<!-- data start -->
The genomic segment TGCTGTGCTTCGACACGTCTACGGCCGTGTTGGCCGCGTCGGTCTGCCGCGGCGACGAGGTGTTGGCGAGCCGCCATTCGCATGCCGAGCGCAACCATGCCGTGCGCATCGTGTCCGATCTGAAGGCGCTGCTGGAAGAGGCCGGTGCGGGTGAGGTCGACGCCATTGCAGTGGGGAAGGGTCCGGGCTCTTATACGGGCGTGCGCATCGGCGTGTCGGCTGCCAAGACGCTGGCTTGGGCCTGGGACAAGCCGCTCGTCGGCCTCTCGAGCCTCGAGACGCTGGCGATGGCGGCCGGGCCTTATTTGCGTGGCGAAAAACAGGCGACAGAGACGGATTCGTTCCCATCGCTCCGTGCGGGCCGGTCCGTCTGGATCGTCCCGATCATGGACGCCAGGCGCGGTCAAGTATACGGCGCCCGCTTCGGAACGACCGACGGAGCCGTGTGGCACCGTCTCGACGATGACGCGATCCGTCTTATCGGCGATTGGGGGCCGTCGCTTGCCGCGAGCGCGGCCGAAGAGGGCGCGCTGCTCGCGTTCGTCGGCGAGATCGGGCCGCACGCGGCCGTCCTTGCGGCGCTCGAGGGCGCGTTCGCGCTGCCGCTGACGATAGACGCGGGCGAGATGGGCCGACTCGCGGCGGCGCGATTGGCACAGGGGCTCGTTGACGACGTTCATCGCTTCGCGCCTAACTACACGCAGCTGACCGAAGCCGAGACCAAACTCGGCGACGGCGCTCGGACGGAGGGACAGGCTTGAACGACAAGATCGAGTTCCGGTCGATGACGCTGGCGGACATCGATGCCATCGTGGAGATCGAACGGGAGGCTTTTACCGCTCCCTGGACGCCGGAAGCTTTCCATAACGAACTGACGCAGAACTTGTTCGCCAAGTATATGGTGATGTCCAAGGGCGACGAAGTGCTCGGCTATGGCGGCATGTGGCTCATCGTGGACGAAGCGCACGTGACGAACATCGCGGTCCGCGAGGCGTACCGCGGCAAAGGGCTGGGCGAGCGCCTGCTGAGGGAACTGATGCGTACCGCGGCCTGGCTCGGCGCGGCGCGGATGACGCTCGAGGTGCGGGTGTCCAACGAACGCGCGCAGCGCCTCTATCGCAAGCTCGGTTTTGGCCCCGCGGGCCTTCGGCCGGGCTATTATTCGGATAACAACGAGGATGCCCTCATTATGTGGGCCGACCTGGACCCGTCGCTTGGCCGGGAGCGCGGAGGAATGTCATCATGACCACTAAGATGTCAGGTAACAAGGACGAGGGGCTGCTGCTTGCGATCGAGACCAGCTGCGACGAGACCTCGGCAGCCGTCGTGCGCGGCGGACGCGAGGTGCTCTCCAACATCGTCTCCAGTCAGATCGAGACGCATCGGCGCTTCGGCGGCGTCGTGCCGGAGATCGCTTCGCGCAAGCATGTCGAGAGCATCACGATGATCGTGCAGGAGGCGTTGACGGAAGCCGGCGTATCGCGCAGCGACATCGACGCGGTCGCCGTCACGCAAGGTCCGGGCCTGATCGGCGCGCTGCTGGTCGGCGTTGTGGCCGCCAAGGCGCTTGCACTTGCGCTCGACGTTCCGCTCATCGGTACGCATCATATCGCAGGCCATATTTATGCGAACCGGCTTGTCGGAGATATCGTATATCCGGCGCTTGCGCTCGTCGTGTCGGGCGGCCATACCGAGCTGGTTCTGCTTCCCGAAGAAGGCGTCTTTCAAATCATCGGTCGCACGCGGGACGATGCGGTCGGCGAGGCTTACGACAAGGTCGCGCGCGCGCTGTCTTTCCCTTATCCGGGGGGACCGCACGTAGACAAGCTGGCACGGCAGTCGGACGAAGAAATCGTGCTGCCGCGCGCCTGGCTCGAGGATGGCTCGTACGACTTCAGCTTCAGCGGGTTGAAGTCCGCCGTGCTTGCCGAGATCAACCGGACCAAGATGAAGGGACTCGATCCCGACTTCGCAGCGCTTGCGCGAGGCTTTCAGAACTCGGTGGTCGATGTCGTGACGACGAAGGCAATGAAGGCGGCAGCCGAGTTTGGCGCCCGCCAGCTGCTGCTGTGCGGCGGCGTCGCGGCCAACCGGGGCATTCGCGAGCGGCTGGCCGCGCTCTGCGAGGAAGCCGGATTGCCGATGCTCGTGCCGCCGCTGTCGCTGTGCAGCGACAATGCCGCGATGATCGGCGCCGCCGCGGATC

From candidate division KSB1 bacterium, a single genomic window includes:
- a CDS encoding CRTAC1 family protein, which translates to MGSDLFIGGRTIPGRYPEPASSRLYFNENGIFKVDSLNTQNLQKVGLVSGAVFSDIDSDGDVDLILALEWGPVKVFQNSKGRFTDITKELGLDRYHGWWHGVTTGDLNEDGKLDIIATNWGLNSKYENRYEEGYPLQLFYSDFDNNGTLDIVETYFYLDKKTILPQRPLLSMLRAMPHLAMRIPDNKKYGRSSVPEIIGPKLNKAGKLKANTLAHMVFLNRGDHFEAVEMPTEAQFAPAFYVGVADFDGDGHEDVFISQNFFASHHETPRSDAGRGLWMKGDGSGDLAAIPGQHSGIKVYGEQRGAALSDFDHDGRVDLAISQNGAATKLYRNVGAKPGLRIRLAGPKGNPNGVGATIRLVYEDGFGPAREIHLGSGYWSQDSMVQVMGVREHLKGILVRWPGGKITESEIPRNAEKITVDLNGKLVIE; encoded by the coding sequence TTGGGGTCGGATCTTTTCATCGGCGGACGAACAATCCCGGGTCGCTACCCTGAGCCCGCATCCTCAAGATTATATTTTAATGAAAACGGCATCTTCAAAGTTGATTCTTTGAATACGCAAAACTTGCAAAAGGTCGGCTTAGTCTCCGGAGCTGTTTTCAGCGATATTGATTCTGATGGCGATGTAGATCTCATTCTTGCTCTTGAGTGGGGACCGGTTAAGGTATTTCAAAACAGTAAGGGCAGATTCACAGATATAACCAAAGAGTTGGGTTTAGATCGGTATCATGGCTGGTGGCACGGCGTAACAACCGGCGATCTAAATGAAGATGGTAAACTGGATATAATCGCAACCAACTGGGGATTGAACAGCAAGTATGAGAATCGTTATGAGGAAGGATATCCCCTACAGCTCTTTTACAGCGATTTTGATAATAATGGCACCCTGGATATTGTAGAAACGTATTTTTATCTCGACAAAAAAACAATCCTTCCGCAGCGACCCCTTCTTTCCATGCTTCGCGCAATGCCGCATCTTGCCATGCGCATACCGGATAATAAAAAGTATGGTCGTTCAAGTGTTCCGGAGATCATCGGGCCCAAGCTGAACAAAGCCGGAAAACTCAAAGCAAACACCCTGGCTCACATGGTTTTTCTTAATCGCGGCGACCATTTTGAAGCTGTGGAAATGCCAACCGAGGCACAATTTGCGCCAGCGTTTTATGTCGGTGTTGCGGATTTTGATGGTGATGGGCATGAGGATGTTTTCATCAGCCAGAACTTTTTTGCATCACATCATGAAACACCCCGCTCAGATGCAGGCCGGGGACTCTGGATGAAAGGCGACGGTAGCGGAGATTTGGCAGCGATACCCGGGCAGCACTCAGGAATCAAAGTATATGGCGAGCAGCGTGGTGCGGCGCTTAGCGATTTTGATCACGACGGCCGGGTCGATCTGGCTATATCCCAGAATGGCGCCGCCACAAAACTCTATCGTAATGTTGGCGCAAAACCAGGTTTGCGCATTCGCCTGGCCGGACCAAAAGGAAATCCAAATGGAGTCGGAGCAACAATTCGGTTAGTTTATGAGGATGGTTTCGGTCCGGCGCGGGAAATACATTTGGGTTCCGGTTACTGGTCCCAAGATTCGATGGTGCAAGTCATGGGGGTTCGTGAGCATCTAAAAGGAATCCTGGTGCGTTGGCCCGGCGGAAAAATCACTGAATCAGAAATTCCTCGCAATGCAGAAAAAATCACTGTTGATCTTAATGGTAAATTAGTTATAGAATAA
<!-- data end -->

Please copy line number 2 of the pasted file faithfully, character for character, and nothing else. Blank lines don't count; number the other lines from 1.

From candidate division KSB1 bacterium, a single genomic window includes: